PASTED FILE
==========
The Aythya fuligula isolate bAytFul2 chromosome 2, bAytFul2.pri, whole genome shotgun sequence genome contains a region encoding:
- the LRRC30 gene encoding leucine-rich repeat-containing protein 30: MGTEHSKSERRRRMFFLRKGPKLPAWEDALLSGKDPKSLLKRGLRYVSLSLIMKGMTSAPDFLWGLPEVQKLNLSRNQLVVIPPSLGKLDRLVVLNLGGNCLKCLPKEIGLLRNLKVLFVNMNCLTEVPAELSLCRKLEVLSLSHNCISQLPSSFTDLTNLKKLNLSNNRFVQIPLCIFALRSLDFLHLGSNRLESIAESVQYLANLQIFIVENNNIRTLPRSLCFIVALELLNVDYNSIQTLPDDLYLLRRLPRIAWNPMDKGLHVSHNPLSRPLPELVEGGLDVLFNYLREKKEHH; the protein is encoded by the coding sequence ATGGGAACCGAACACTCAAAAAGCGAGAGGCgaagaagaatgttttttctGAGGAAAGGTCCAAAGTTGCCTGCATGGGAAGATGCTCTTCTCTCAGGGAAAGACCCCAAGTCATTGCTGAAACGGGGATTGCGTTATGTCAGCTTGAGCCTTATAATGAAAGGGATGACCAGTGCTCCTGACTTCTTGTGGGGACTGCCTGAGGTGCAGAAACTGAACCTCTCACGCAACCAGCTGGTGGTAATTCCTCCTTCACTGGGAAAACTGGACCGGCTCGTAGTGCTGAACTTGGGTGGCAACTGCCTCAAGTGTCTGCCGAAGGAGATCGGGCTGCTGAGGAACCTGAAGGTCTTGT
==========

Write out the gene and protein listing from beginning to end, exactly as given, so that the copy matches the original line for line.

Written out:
The Aythya fuligula isolate bAytFul2 chromosome 2, bAytFul2.pri, whole genome shotgun sequence genome contains a region encoding:
- the LRRC30 gene encoding leucine-rich repeat-containing protein 30: MGTEHSKSERRRRMFFLRKGPKLPAWEDALLSGKDPKSLLKRGLRYVSLSLIMKGMTSAPDFLWGLPEVQKLNLSRNQLVVIPPSLGKLDRLVVLNLGGNCLKCLPKEIGLLRNLKVLFVNMNCLTEVPAELSLCRKLEVLSLSHNCISQLPSSFTDLTNLKKLNLSNNRFVQIPLCIFALRSLDFLHLGSNRLESIAESVQYLANLQIFIVENNNIRTLPRSLCFIVALELLNVDYNSIQTLPDDLYLLRRLPRIAWNPMDKGLHVSHNPLSRPLPELVEGGLDVLFNYLREKKEHH; the protein is encoded by the coding sequence ATGGGAACCGAACACTCAAAAAGCGAGAGGCgaagaagaatgttttttctGAGGAAAGGTCCAAAGTTGCCTGCATGGGAAGATGCTCTTCTCTCAGGGAAAGACCCCAAGTCATTGCTGAAACGGGGATTGCGTTATGTCAGCTTGAGCCTTATAATGAAAGGGATGACCAGTGCTCCTGACTTCTTGTGGGGACTGCCTGAGGTGCAGAAACTGAACCTCTCACGCAACCAGCTGGTGGTAATTCCTCCTTCACTGGGAAAACTGGACCGGCTCGTAGTGCTGAACTTGGGTGGCAACTGCCTCAAGTGTCTGCCGAAGGAGATCGGGCTGCTGAGGAACCTGAAGGTCTTGT